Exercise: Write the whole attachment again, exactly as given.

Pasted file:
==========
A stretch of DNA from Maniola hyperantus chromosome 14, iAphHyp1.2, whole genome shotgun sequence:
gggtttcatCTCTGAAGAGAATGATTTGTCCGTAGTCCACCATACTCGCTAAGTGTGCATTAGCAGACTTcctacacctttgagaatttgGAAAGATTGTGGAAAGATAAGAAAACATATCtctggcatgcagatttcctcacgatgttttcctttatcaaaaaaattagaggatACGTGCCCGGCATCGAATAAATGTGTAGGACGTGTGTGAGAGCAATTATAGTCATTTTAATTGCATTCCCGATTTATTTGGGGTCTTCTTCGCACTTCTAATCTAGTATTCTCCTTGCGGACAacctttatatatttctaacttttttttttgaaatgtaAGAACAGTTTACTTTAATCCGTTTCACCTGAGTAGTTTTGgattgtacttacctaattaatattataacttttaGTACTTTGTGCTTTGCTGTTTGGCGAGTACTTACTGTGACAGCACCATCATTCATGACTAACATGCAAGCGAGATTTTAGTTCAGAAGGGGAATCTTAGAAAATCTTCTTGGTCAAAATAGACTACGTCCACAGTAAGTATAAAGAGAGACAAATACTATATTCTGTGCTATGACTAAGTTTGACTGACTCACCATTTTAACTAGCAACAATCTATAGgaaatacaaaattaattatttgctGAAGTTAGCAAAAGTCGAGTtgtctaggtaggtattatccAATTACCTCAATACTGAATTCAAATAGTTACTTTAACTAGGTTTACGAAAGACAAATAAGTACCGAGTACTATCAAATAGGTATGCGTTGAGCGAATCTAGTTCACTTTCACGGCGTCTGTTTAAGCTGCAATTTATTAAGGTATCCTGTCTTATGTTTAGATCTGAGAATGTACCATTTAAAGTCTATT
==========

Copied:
A stretch of DNA from Maniola hyperantus chromosome 14, iAphHyp1.2, whole genome shotgun sequence:
gggtttcatCTCTGAAGAGAATGATTTGTCCGTAGTCCACCATACTCGCTAAGTGTGCATTAGCAGACTTcctacacctttgagaatttgGAAAGATTGTGGAAAGATAAGAAAACATATCtctggcatgcagatttcctcacgatgttttcctttatcaaaaaaattagaggatACGTGCCCGGCATCGAATAAATGTGTAGGACGTGTGTGAGAGCAATTATAGTCATTTTAATTGCATTCCCGATTTATTTGGGGTCTTCTTCGCACTTCTAATCTAGTATTCTCCTTGCGGACAacctttatatatttctaacttttttttttgaaatgtaAGAACAGTTTACTTTAATCCGTTTCACCTGAGTAGTTTTGgattgtacttacctaattaatattataacttttaGTACTTTGTGCTTTGCTGTTTGGCGAGTACTTACTGTGACAGCACCATCATTCATGACTAACATGCAAGCGAGATTTTAGTTCAGAAGGGGAATCTTAGAAAATCTTCTTGGTCAAAATAGACTACGTCCACAGTAAGTATAAAGAGAGACAAATACTATATTCTGTGCTATGACTAAGTTTGACTGACTCACCATTTTAACTAGCAACAATCTATAGgaaatacaaaattaattatttgctGAAGTTAGCAAAAGTCGAGTtgtctaggtaggtattatccAATTACCTCAATACTGAATTCAAATAGTTACTTTAACTAGGTTTACGAAAGACAAATAAGTACCGAGTACTATCAAATAGGTATGCGTTGAGCGAATCTAGTTCACTTTCACGGCGTCTGTTTAAGCTGCAATTTATTAAGGTATCCTGTCTTATGTTTAGATCTGAGAATGTACCATTTAAAGTCTATT